Monday, July 20, 2015

The cover more than carries this one.

Not that the interior art is terrible, but it's a Brian Bolland cover, so c'mon. From 1986, The Outsiders #18, "The Firefly's Blaze of Glory" Written and edited by Mike W. Barr, art by Jerome Moore and Al Vey and Jan Duursema.

As the Outsiders practice and have a few laughs in their off-brand Danger Room (they aren't the only DC characters to have swiped one!) in L.A. a prison transport is loading, and the guards and other prisoners are also having a laugh, at the expense of one Garfield Lynns, a.k.a. Fruitfly. Er, Firefly. Although soundly mocked by all, he is able to escape from the transport with an "equalizer beam" that blended the gray of his uniform with that of the truck. At a newspaper, Firefly tries to get a classified ad to threaten the Outsiders, and is about to get bounced by security, once they stop laughing at his costume. Still, FF--that's actually on his costume, his chest logo is FF--zaps them with an illusion ray, and makes a pretty effective escape by blinding drivers with red lights.

The Outsiders aren't taking Firefly very seriously, but do want to make sure no one gets hurt. Katana deduces the clue he was trying to place in his ad, that FF was going to attack Dodger System on "Light Night," a flashlight giveaway. (Which sounds like a good way to get batteries thrown at ballplayers, but what do I know?) When Firefly sucks all the power out of the stadium, the Outsiders take him down easily, but he manages to suck the light out of Halo, including her powers! Firefly turns the tables, then escapes again; but Halo is weakened and near death.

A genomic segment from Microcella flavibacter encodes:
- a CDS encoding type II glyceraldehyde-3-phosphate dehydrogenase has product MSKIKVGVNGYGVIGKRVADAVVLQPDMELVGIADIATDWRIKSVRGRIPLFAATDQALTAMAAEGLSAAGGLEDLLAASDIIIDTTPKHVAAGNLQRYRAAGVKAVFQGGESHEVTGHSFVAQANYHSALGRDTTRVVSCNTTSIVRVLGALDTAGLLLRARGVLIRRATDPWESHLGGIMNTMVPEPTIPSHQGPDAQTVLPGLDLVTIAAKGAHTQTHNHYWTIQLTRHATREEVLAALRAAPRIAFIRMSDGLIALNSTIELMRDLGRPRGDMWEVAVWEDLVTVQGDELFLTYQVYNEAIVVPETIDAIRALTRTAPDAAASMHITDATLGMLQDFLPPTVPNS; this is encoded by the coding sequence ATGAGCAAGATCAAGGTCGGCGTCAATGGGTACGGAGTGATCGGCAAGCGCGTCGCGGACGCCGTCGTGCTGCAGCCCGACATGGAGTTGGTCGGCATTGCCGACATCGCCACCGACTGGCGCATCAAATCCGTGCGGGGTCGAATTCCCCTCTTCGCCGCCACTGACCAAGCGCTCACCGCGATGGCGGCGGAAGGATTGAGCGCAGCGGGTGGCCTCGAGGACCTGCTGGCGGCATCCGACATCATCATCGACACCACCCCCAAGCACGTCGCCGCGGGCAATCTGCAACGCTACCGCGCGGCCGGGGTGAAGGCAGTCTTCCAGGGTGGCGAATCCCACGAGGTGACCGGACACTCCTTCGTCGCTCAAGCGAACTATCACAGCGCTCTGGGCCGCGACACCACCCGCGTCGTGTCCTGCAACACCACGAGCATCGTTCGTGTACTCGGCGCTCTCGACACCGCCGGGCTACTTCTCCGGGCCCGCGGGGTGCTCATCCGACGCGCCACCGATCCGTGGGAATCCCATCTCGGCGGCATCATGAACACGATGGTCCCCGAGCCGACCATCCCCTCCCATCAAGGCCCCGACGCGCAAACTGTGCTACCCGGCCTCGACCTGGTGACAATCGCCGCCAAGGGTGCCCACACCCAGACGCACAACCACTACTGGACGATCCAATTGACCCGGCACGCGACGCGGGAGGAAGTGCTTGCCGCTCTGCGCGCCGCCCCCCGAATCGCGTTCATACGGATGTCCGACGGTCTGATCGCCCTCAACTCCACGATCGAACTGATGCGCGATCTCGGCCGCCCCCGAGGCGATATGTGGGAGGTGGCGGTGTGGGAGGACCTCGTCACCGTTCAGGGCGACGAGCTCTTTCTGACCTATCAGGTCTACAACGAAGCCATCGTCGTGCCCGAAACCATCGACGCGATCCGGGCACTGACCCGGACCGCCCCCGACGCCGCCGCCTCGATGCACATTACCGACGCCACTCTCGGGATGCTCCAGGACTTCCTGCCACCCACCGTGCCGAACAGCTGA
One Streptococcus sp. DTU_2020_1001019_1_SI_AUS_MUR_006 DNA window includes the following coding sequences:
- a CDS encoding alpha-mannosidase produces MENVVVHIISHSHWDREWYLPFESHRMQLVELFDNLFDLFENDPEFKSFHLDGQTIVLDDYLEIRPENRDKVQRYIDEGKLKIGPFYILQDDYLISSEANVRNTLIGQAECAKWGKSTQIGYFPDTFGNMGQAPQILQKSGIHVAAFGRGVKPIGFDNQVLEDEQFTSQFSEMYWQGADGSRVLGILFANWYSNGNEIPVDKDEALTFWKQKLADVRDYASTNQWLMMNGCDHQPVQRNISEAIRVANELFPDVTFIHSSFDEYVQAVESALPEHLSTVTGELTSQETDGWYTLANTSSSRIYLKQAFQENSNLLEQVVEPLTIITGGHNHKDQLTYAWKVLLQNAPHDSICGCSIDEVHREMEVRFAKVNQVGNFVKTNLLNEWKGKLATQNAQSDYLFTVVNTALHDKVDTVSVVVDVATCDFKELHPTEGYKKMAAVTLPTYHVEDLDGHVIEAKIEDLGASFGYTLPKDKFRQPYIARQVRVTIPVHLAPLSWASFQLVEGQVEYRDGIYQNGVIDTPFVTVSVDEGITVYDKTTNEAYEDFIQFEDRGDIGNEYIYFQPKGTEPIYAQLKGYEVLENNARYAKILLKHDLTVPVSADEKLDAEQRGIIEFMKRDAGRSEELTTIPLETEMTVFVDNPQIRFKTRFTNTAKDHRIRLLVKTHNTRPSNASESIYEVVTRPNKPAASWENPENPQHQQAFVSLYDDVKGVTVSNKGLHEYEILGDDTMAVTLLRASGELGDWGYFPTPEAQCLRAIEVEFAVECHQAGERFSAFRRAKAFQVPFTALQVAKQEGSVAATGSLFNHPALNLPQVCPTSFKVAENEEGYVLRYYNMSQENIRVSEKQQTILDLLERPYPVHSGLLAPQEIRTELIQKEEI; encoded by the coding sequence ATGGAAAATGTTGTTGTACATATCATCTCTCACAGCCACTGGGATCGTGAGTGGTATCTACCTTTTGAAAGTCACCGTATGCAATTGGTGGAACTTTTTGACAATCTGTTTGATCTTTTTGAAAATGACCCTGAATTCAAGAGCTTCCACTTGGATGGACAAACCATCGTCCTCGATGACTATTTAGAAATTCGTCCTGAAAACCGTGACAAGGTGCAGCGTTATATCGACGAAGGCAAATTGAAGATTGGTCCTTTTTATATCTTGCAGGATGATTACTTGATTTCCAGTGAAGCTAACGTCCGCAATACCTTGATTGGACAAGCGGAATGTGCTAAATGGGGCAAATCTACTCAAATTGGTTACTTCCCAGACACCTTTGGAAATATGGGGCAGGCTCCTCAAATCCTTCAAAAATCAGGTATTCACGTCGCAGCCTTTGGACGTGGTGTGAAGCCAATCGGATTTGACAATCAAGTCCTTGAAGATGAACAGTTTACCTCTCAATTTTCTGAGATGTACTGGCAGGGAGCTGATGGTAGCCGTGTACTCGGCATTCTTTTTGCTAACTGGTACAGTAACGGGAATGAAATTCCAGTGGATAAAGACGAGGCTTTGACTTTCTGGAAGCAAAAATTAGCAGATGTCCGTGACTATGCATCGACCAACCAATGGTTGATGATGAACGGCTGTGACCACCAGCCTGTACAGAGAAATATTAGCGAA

As the rest of the team falls into a obvious trap trying to find Firefly, FF hits the Outsiders' headquarters, planning to finish Halo off and keep her powers. Still, when tricked into trying to use all Halo's powers at once, Firefly loses them: that was how Halo transformed into her civilian identity Gaby. A very protective Katana threatens to kill Firefly if Halo dies, but she recovers. Firefly gloats that he might've got beat, but he had his moment in the sun, and they can't take that away from him. Unless a telepath like Looker wipes his mind, which she does, which seems a little harsh.

We don't see this version of Firefly much after this: eventually, the Batman: the Animated Series version of a pyromaniac with a flamethrower gun and maybe jetpack wings would become the standard. Probably just as well: the light-controlling version seems interchangeable with the first Doctor Light. Both had science that should've changed the world, but instead used it to be punched in the face repeatedly by super-heroes, and both were mindwiped to forget a victory...uh-oh.

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